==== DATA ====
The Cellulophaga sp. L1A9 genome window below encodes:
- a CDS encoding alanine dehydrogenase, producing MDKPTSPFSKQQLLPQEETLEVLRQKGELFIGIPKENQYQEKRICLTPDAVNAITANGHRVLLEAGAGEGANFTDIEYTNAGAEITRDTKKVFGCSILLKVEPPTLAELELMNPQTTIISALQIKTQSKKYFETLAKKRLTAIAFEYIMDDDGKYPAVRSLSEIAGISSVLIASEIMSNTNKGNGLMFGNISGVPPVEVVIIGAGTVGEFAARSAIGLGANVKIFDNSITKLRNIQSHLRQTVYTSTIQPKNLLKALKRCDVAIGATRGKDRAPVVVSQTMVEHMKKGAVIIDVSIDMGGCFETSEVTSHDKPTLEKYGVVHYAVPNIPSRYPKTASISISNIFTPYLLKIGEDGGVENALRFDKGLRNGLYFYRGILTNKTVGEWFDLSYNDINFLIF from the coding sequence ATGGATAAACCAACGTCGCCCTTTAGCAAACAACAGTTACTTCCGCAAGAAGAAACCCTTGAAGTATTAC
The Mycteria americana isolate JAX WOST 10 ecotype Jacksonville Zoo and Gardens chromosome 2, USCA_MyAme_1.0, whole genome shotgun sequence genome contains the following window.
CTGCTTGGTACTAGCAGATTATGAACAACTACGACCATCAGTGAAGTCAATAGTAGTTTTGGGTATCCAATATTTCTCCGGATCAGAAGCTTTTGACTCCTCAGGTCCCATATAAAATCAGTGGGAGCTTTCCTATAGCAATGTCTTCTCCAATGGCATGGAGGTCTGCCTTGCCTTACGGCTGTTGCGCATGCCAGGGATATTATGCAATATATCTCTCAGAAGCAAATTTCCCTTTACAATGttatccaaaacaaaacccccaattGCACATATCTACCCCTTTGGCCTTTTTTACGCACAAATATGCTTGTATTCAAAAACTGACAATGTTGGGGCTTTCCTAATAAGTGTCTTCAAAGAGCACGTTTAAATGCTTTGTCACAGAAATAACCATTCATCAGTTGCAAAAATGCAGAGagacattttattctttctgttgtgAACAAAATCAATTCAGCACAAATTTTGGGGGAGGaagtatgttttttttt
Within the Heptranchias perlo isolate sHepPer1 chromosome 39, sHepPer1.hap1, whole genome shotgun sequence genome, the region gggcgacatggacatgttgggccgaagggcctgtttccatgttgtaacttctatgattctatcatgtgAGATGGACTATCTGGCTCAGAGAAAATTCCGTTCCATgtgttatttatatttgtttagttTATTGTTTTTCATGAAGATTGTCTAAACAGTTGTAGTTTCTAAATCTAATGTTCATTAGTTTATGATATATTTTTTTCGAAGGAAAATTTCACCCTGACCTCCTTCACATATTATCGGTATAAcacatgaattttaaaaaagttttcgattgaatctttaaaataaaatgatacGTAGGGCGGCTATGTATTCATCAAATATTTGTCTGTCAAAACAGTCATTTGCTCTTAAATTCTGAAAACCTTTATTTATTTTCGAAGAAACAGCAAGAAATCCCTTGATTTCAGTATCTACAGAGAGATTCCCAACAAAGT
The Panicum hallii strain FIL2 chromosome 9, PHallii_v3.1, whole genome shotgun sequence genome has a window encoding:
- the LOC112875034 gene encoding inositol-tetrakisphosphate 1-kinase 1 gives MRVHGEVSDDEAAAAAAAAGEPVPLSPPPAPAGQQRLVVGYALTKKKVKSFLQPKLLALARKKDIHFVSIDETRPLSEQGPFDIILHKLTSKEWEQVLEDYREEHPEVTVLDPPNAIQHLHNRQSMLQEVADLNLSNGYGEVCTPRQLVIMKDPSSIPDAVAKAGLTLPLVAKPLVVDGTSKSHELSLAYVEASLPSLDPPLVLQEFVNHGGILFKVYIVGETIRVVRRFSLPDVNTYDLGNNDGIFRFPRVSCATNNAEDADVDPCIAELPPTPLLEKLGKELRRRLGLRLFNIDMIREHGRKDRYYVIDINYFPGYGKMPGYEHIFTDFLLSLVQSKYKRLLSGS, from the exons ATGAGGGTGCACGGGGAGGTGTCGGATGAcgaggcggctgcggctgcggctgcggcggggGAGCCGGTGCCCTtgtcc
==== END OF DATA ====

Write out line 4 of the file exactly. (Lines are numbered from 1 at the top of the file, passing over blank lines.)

CTGCTTGGTACTAGCAGATTATGAACAACTACGACCATCAGTGAAGTCAATAGTAGTTTTGGGTATCCAATATTTCTCCGGATCAGAAGCTTTTGACTCCTCAGGTCCCATATAAAATCAGTGGGAGCTTTCCTATAGCAATGTCTTCTCCAATGGCATGGAGGTCTGCCTTGCCTTACGGCTGTTGCGCATGCCAGGGATATTATGCAATATATCTCTCAGAAGCAAATTTCCCTTTACAATGttatccaaaacaaaacccccaattGCACATATCTACCCCTTTGGCCTTTTTTACGCACAAATATGCTTGTATTCAAAAACTGACAATGTTGGGGCTTTCCTAATAAGTGTCTTCAAAGAGCACGTTTAAATGCTTTGTCACAGAAATAACCATTCATCAGTTGCAAAAATGCAGAGagacattttattctttctgttgtgAACAAAATCAATTCAGCACAAATTTTGGGGGAGGaagtatgttttttttt